Saturday, August 2, 2008Support Services Inc.
Support Services Inc.
The boss had warned us we’d be getting busy as the years went by; some of us barely had time to recover from our last mission before we were sent off again. I was manning the phones today, that job isn’t necessarily an easier one. Triaging is not the most relaxing way to while away the shift, not that actually doing the foot work is easier but it is more rewarding.
Word was spreading that areas under our jurisdiction were flooding from a rain engorged river, while other areas were on fire from a careless cigarette smoker. See second hand smoke really is bad for you! Wouldn’t it be nice if we could divert the flood waters to the blazing regions? That would be too easy. Then there were some hurricanes, and earthquakes in the forecast. Thank heavens we were fully staffed with competent reliable help. Work ethic s was at a premium; no one ever called in or shirked their duties. We had no sluggards or control freaks. Those had been disposed of early in the game, choosing to set up a competitive business that would go up in smoke someday.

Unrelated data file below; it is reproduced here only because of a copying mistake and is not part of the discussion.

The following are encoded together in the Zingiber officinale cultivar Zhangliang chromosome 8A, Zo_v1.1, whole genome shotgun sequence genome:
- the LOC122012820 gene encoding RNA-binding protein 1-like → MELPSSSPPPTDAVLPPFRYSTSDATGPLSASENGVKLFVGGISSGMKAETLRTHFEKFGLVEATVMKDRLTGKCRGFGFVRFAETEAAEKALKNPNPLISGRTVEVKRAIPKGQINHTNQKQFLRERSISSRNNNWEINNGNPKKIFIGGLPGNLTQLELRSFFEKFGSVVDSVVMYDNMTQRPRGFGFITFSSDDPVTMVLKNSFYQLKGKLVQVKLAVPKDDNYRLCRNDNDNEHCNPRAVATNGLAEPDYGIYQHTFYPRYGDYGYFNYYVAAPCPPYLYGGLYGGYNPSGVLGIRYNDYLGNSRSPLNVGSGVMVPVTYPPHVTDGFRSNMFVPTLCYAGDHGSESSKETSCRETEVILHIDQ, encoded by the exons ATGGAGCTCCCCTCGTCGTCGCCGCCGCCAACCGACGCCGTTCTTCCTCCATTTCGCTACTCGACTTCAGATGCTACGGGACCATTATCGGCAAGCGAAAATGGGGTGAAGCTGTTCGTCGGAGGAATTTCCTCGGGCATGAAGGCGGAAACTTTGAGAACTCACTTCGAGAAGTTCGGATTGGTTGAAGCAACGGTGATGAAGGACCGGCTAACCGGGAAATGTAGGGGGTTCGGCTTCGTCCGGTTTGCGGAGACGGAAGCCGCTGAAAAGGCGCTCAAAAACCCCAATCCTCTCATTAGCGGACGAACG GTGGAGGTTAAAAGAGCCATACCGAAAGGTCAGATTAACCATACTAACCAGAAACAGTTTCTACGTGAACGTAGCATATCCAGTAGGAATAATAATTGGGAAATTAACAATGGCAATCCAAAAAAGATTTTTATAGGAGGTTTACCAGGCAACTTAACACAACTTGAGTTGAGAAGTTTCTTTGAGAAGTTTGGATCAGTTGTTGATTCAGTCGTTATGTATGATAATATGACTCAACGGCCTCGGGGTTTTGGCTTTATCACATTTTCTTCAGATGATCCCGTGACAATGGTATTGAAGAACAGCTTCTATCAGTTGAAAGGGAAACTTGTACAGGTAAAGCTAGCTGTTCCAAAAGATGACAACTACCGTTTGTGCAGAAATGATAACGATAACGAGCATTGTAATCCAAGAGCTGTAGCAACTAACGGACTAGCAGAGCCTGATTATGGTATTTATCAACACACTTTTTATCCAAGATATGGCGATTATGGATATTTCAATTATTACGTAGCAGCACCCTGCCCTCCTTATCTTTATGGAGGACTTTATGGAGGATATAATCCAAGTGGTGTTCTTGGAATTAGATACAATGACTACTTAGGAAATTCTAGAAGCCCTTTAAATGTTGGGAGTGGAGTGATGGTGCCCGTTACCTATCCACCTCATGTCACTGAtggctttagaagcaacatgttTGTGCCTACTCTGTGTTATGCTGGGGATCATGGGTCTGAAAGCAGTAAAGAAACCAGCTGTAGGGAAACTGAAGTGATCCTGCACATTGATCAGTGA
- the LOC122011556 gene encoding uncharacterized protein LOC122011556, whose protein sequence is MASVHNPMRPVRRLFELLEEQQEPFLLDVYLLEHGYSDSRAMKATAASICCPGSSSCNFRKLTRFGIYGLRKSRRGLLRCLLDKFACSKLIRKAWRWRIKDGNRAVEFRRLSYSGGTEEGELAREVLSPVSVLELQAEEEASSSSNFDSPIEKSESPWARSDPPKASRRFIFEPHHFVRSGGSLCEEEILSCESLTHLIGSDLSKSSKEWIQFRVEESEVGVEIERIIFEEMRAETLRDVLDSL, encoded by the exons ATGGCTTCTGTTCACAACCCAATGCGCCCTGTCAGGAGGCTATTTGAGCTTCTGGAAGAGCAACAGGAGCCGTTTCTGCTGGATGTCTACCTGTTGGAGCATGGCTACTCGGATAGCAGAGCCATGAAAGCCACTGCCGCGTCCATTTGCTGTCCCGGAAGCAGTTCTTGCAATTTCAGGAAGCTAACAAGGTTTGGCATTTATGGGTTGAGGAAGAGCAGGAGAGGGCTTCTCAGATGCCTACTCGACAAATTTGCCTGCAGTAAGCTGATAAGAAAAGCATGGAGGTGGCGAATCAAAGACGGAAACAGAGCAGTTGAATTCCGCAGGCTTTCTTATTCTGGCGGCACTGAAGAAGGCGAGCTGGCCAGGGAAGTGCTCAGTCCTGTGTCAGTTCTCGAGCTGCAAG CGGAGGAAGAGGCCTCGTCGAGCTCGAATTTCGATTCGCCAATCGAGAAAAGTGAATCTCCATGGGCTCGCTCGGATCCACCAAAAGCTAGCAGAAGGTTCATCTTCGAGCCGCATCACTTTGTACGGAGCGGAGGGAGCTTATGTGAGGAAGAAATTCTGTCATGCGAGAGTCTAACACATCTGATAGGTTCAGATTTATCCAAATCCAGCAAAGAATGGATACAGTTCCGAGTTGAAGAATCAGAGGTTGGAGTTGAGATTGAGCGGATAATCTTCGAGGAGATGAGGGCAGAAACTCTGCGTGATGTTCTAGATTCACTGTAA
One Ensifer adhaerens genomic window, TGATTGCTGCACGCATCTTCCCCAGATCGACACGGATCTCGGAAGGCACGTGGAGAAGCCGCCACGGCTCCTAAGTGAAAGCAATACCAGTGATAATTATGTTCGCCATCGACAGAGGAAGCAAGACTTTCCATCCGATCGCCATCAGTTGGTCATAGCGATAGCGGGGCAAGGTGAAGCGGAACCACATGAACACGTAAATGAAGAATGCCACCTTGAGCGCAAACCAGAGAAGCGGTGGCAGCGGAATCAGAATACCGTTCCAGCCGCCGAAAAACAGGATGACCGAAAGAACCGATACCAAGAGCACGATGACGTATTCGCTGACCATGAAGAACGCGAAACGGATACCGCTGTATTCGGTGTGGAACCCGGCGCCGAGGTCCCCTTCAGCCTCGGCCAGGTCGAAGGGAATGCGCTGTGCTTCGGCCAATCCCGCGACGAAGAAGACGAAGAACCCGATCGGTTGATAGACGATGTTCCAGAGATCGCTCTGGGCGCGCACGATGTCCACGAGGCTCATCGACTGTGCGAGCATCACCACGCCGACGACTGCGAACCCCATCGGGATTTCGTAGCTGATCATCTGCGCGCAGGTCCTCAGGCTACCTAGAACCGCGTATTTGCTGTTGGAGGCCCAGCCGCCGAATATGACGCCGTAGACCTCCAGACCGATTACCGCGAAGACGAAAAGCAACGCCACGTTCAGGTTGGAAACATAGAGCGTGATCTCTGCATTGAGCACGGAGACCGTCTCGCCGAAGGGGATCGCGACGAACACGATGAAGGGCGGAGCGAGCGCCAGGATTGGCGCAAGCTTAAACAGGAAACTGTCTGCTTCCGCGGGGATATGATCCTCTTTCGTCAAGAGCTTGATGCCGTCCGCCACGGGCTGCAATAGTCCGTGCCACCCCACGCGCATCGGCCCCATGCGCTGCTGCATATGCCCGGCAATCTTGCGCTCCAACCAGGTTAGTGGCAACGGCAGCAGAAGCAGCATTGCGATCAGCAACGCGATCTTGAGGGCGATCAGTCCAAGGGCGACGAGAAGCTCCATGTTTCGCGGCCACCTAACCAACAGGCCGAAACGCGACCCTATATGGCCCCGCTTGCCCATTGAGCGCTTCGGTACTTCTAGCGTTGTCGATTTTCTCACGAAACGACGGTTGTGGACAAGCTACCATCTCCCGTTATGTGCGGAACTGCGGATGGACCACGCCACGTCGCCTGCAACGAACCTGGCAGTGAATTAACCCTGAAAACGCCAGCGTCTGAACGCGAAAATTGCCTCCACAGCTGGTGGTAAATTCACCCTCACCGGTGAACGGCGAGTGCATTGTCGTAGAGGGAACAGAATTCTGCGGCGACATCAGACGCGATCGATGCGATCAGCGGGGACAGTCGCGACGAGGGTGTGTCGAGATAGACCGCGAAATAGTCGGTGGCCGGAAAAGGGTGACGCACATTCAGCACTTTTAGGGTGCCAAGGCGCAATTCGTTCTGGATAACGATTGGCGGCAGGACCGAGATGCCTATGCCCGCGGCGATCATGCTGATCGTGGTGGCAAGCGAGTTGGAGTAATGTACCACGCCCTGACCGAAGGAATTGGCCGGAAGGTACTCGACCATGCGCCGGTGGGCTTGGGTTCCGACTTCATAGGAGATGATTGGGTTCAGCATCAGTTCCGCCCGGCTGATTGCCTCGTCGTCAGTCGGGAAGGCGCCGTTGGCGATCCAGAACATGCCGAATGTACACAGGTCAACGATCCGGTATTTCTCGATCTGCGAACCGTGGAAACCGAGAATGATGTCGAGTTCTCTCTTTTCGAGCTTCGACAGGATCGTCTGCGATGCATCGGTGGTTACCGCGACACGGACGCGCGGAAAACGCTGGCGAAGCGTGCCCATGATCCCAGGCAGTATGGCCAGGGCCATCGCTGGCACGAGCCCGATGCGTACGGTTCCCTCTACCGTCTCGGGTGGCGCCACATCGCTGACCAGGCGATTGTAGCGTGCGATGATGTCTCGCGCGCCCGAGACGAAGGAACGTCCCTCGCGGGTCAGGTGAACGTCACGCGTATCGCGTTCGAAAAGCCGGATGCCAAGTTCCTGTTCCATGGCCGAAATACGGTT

The phones were buzzing up and down the long tables, and every caller had a real person to speak with, no automated responses here. Controlled chaos ruled around me, everyone swishing this way and that way as they responded to caller’s requests.
My phone rang. The caller ID registered a familiar name. This was a repeat caller, someone who called daily, rain or shine, fire or no, just to keep in touch.
“Hello, my name is Gabby, how may I help you?”
“Flood waters are filling my house and I have no way out! I’m trapped!” was Suzi’s panic-stricken reply.
“Don’t worry. Go to the roof and wait. I have someone on the way,” I assured her. She thanked me profusely with earnest gratitude before hanging up.